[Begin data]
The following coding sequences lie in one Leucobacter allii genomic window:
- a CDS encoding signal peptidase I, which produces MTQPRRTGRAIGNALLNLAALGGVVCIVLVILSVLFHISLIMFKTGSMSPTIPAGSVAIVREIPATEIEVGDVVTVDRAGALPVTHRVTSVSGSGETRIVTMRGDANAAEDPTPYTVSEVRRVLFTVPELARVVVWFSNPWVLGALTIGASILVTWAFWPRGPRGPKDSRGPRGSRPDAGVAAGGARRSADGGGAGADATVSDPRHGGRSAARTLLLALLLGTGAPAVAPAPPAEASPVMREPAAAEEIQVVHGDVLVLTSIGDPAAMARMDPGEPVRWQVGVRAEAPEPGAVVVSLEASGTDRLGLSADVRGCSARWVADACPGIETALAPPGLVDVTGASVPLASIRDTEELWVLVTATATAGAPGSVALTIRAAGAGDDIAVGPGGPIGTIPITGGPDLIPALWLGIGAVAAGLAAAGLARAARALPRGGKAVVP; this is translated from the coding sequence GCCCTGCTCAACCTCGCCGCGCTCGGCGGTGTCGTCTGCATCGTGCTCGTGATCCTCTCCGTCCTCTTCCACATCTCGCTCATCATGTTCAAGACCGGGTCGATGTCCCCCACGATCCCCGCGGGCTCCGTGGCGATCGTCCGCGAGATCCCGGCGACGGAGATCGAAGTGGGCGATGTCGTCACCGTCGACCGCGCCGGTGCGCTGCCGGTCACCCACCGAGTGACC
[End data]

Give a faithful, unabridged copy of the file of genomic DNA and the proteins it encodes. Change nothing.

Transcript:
The following coding sequences lie in one Leucobacter allii genomic window:
- a CDS encoding signal peptidase I, which produces MTQPRRTGRAIGNALLNLAALGGVVCIVLVILSVLFHISLIMFKTGSMSPTIPAGSVAIVREIPATEIEVGDVVTVDRAGALPVTHRVTSVSGSGETRIVTMRGDANAAEDPTPYTVSEVRRVLFTVPELARVVVWFSNPWVLGALTIGASILVTWAFWPRGPRGPKDSRGPRGSRPDAGVAAGGARRSADGGGAGADATVSDPRHGGRSAARTLLLALLLGTGAPAVAPAPPAEASPVMREPAAAEEIQVVHGDVLVLTSIGDPAAMARMDPGEPVRWQVGVRAEAPEPGAVVVSLEASGTDRLGLSADVRGCSARWVADACPGIETALAPPGLVDVTGASVPLASIRDTEELWVLVTATATAGAPGSVALTIRAAGAGDDIAVGPGGPIGTIPITGGPDLIPALWLGIGAVAAGLAAAGLARAARALPRGGKAVVP; this is translated from the coding sequence GCCCTGCTCAACCTCGCCGCGCTCGGCGGTGTCGTCTGCATCGTGCTCGTGATCCTCTCCGTCCTCTTCCACATCTCGCTCATCATGTTCAAGACCGGGTCGATGTCCCCCACGATCCCCGCGGGCTCCGTGGCGATCGTCCGCGAGATCCCGGCGACGGAGATCGAAGTGGGCGATGTCGTCACCGTCGACCGCGCCGGTGCGCTGCCGGTCACCCACCGAGTGACC